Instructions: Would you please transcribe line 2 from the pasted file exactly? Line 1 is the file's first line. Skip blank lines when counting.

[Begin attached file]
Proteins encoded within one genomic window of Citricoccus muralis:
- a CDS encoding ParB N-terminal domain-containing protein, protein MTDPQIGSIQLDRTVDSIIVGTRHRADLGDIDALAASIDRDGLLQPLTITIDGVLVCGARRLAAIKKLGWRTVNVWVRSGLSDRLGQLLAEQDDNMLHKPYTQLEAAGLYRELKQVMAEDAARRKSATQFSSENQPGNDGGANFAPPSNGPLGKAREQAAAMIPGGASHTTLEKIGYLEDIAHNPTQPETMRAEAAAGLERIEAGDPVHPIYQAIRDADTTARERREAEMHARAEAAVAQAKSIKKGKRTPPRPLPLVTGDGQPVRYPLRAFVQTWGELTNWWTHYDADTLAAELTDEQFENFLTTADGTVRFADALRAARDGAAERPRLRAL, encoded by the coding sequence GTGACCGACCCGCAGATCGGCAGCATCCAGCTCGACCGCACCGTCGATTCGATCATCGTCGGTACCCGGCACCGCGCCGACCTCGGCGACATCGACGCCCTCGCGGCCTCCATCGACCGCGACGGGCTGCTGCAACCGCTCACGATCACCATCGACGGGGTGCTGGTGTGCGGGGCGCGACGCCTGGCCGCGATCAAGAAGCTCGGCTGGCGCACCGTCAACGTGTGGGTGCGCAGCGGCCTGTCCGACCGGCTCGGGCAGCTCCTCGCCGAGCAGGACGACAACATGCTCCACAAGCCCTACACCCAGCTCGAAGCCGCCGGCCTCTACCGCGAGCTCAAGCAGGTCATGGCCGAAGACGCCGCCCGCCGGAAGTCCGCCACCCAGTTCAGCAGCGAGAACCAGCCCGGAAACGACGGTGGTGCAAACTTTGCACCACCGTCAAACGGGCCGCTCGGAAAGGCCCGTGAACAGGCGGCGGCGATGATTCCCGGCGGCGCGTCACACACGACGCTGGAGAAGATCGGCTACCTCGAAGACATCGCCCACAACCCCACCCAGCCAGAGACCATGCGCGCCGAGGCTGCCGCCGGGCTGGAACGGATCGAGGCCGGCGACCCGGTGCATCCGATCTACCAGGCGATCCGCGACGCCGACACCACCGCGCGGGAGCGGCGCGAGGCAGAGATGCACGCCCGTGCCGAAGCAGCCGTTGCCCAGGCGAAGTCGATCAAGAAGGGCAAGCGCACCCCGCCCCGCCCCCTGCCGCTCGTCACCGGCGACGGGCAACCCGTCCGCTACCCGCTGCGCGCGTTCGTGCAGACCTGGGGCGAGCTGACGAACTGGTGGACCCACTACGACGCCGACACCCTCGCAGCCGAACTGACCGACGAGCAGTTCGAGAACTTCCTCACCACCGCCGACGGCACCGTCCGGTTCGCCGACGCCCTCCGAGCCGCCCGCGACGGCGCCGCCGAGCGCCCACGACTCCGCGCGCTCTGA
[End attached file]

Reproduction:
- a CDS encoding ParB N-terminal domain-containing protein, protein MTDPQIGSIQLDRTVDSIIVGTRHRADLGDIDALAASIDRDGLLQPLTITIDGVLVCGARRLAAIKKLGWRTVNVWVRSGLSDRLGQLLAEQDDNMLHKPYTQLEAAGLYRELKQVMAEDAARRKSATQFSSENQPGNDGGANFAPPSNGPLGKAREQAAAMIPGGASHTTLEKIGYLEDIAHNPTQPETMRAEAAAGLERIEAGDPVHPIYQAIRDADTTARERREAEMHARAEAAVAQAKSIKKGKRTPPRPLPLVTGDGQPVRYPLRAFVQTWGELTNWWTHYDADTLAAELTDEQFENFLTTADGTVRFADALRAARDGAAERPRLRAL, encoded by the coding sequence GTGACCGACCCGCAGATCGGCAGCATCCAGCTCGACCGCACCGTCGATTCGATCATCGTCGGTACCCGGCACCGCGCCGACCTCGGCGACATCGACGCCCTCGCGGCCTCCATCGACCGCGACGGGCTGCTGCAACCGCTCACGATCACCATCGACGGGGTGCTGGTGTGCGGGGCGCGACGCCTGGCCGCGATCAAGAAGCTCGGCTGGCGCACCGTCAACGTGTGGGTGCGCAGCGGCCTGTCCGACCGGCTCGGGCAGCTCCTCGCCGAGCAGGACGACAACATGCTCCACAAGCCCTACACCCAGCTCGAAGCCGCCGGCCTCTACCGCGAGCTCAAGCAGGTCATGGCCGAAGACGCCGCCCGCCGGAAGTCCGCCACCCAGTTCAGCAGCGAGAACCAGCCCGGAAACGACGGTGGTGCAAACTTTGCACCACCGTCAAACGGGCCGCTCGGAAAGGCCCGTGAACAGGCGGCGGCGATGATTCCCGGCGGCGCGTCACACACGACGCTGGAGAAGATCGGCTACCTCGAAGACATCGCCCACAACCCCACCCAGCCAGAGACCATGCGCGCCGAGGCTGCCGCCGGGCTGGAACGGATCGAGGCCGGCGACCCGGTGCATCCGATCTACCAGGCGATCCGCGACGCCGACACCACCGCGCGGGAGCGGCGCGAGGCAGAGATGCACGCCCGTGCCGAAGCAGCCGTTGCCCAGGCGAAGTCGATCAAGAAGGGCAAGCGCACCCCGCCCCGCCCCCTGCCGCTCGTCACCGGCGACGGGCAACCCGTCCGCTACCCGCTGCGCGCGTTCGTGCAGACCTGGGGCGAGCTGACGAACTGGTGGACCCACTACGACGCCGACACCCTCGCAGCCGAACTGACCGACGAGCAGTTCGAGAACTTCCTCACCACCGCCGACGGCACCGTCCGGTTCGCCGACGCCCTCCGAGCCGCCCGCGACGGCGCCGCCGAGCGCCCACGACTCCGCGCGCTCTGA